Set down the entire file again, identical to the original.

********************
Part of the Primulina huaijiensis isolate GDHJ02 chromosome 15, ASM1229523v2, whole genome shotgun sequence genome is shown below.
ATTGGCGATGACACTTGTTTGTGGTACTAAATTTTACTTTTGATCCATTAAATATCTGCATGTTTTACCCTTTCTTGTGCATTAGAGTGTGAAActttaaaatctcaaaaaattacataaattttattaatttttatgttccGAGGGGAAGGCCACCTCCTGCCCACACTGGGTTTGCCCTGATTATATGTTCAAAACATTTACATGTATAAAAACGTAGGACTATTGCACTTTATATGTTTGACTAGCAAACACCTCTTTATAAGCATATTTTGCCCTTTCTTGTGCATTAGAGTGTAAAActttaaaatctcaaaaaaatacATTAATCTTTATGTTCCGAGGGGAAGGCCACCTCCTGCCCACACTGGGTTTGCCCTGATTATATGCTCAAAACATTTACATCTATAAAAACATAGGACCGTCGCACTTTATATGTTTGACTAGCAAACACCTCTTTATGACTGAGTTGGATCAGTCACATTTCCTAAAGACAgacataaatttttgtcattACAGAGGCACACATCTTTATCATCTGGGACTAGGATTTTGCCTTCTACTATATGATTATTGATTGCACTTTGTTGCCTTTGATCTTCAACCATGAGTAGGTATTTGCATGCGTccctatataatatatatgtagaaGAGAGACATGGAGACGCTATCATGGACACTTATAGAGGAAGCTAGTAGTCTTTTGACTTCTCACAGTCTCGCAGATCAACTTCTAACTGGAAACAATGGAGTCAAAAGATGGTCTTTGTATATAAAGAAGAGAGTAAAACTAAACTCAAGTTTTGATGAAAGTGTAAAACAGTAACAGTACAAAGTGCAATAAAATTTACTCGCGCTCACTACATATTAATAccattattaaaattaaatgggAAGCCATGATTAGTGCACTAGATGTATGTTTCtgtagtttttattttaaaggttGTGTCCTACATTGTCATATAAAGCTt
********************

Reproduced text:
Part of the Primulina huaijiensis isolate GDHJ02 chromosome 15, ASM1229523v2, whole genome shotgun sequence genome is shown below.
ATTGGCGATGACACTTGTTTGTGGTACTAAATTTTACTTTTGATCCATTAAATATCTGCATGTTTTACCCTTTCTTGTGCATTAGAGTGTGAAActttaaaatctcaaaaaattacataaattttattaatttttatgttccGAGGGGAAGGCCACCTCCTGCCCACACTGGGTTTGCCCTGATTATATGTTCAAAACATTTACATGTATAAAAACGTAGGACTATTGCACTTTATATGTTTGACTAGCAAACACCTCTTTATAAGCATATTTTGCCCTTTCTTGTGCATTAGAGTGTAAAActttaaaatctcaaaaaaatacATTAATCTTTATGTTCCGAGGGGAAGGCCACCTCCTGCCCACACTGGGTTTGCCCTGATTATATGCTCAAAACATTTACATCTATAAAAACATAGGACCGTCGCACTTTATATGTTTGACTAGCAAACACCTCTTTATGACTGAGTTGGATCAGTCACATTTCCTAAAGACAgacataaatttttgtcattACAGAGGCACACATCTTTATCATCTGGGACTAGGATTTTGCCTTCTACTATATGATTATTGATTGCACTTTGTTGCCTTTGATCTTCAACCATGAGTAGGTATTTGCATGCGTccctatataatatatatgtagaaGAGAGACATGGAGACGCTATCATGGACACTTATAGAGGAAGCTAGTAGTCTTTTGACTTCTCACAGTCTCGCAGATCAACTTCTAACTGGAAACAATGGAGTCAAAAGATGGTCTTTGTATATAAAGAAGAGAGTAAAACTAAACTCAAGTTTTGATGAAAGTGTAAAACAGTAACAGTACAAAGTGCAATAAAATTTACTCGCGCTCACTACATATTAATAccattattaaaattaaatgggAAGCCATGATTAGTGCACTAGATGTATGTTTCtgtagtttttattttaaaggttGTGTCCTACATTGTCATATAAAGCTt